Imperative of Reinventing Ourselves

The country is at a crossroads. The present model of operation and standard of governance hobbles the performance of the country and is no longer a sustainable option for the future

After decades of successive governments sacrificing ideals on the altar of power driven game-plans, of makeshift decisions instead of rigour, the country is today in an appallingly sorry state on different fronts. In the political field, we seem to be trapped in the syllogism that political change or l’alternance necessarily means composing with the same septuagenarian leaders roundly disavowed at the December 2014 polls, holding on firmly à la Mugabe to the leadership of the MMM and Labour.Self professed political pundits and opinion leaders, sections of the press and even historians seem to be (insidiously) pandering to this eventuality so early in the present government’s term of office in the teeth of the crying evidence of history that the ultimate choice of who is trusted to run of the affairs of the State remains in all circumstances the preserve of the people.

Let it be clearly stated that such a pipe dream in respect of l’alternance is not likely to be endorsed by the people so long as there is no democratic change of leadership and the rebooting of these parties to values and principles which rally the multitude. All those holding on to the coat-tails of the disavowed leaders to assure their political future better urgently wake up to this ground reality and take the bull by the horns to urgently bring about this necessary and long overdue salubrious change at the helm of their parties and clear up the cohort of apparatchiks.

Will the leaders rooted to their posts have the grace to step down to assure a credible future for their parties? The Labour Party which was founded in Mauritius in 1936 on the values and ethos of the Labour Party brand across the world and which triggered the fight for freedom is surely much more important and a valued legacy for many in the country than its leader who has been disavowed by the people.

It is equally high time for the altruistic and talented young to step forward in the political field and get organized to shoulder the responsibility of ingeniously carrying the country forward.

The unruly scenes and tantrums witnessed this week in the Legislative Assembly reminiscent of seedy street brawls are unbecoming. Isn’t it high time for bloated egos, endless and tiresome gamesmanship and futile bickering to be supplanted by parliamentary debate focused instead on substance and ideas to improve policies and the quality of life of people? At a time when the Members of the Legislative Assembly (MLAs) are lobbying hard to have live broadcasts of the sessions of the Assembly and presumably become its stars, TV viewers are dreading this taxing eventuality! Thank goodness for the zapping mode! This epitomises the cut off between the MLAs and the manner they assume their parliamentary responsibilities and the people.

Similarly, the current government must remember that the emphatic vote in its favour at the last polls does not necessarily mean that they have secured the trust of the people. This trust must be earned through above all good governance, equal opportunities and a merit-based level playing field for all including job seekers and economic actors, transparency and timely delivery on the promises made. There are already crying signs that government action seems muddled and below par on these essential yardsticks which measure public trust and the people’s perception of government performance. The public perception that the recent recruitment exercise of doctors was botched hardly helps build trust among the people.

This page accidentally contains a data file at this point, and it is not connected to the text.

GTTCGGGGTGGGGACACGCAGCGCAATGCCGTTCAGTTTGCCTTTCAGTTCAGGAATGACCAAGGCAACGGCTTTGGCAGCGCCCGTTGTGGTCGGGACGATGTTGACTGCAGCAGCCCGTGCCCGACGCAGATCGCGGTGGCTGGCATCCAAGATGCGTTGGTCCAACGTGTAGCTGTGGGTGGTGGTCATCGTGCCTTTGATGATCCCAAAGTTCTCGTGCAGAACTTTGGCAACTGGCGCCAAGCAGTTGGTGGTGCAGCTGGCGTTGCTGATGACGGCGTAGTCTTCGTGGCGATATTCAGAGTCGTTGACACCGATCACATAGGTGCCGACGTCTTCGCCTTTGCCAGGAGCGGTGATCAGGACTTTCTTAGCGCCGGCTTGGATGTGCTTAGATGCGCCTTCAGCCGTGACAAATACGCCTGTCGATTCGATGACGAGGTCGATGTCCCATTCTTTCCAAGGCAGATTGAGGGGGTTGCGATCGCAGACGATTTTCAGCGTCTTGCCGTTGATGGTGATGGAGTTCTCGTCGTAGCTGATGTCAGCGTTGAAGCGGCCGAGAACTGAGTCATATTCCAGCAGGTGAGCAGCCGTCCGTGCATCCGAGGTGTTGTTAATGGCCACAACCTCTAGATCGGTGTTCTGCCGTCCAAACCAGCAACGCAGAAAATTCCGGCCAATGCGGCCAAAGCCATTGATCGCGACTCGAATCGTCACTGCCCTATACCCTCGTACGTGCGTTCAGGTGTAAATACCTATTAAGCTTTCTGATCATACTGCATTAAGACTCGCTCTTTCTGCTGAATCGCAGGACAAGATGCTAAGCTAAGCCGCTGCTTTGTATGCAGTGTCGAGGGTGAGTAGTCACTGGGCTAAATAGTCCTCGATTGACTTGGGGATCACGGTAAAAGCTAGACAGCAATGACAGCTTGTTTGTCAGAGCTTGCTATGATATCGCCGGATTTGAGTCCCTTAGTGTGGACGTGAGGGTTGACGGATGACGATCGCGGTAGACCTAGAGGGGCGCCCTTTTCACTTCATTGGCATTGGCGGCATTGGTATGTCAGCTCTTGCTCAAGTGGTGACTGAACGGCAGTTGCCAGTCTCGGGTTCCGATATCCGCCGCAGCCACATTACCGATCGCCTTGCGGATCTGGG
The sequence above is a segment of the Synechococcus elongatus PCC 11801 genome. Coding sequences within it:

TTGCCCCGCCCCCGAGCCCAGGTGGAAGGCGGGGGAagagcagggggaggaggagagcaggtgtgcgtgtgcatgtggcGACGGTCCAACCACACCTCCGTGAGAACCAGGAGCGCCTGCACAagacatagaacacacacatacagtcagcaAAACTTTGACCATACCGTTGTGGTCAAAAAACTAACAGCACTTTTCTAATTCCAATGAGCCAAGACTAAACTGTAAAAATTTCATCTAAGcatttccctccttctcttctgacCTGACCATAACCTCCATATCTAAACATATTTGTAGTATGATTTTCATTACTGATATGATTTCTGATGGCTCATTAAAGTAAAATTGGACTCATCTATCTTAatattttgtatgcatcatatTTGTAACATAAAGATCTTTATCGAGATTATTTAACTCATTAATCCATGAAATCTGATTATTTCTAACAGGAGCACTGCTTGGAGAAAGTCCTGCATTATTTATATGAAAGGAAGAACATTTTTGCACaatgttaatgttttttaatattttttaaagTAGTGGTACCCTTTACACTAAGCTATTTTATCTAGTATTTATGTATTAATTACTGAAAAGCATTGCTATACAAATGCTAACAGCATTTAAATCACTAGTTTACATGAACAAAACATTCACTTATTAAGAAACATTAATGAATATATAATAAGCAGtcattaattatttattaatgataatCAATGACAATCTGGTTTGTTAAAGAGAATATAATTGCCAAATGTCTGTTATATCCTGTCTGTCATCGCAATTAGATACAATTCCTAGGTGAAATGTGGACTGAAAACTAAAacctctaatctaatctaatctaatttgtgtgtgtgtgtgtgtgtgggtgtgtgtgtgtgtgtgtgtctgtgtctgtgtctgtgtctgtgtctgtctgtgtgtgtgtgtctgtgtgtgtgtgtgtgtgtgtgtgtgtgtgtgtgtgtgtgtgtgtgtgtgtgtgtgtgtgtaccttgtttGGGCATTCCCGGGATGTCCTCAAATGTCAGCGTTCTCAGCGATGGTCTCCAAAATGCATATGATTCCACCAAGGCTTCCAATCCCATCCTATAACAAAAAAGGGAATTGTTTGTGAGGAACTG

Revisiting our priorities and modus operandi

On the socio-economic front, there are serious questions as to whether the standard model of public-private sector mixed economy which has been the hallmark of socio-economic development and growth for decades after independence is today capable in a liberalised and much more difficult and more competitive marketplace of delivering on the ambition of making Mauritius become a high income economy. Does the private sector have the capability and expertise to come up with the innovative strategies required to take the new economic pillars of the economy such as the ICT/BPO, the financial services or the projected hub of multifaceted Port activities up the value chain to much higher levels of high value addition and income generation?

It is noteworthy that in the context of implementing the government’s people centred Vision 2030, a large proportion of the projects promoted by local private sector actors are essentially high end real estate developments, business parks or golf courses, etc., to maximize revenue from their land assets, all blithely tucked under the all-encompassing ‘smart city’ label. Are the jobs to be created in these projects limited to construction workers, gardeners and housekeepers or do they also include and match the range and quality of the significant number of unemployed including university graduates in diverse fields?

The development of the country over the past decades has brought about prosperity and higher standards of living but it has also widened inequalities, a growing concern across the world. About 80% of the employees of the private sector earn less than Rs 20, 000 per month. Oxfam had in January this year warned that unless the trend of inequality is checked, the combined wealth of the richest 1% will overtake that of the other 99% by 2016.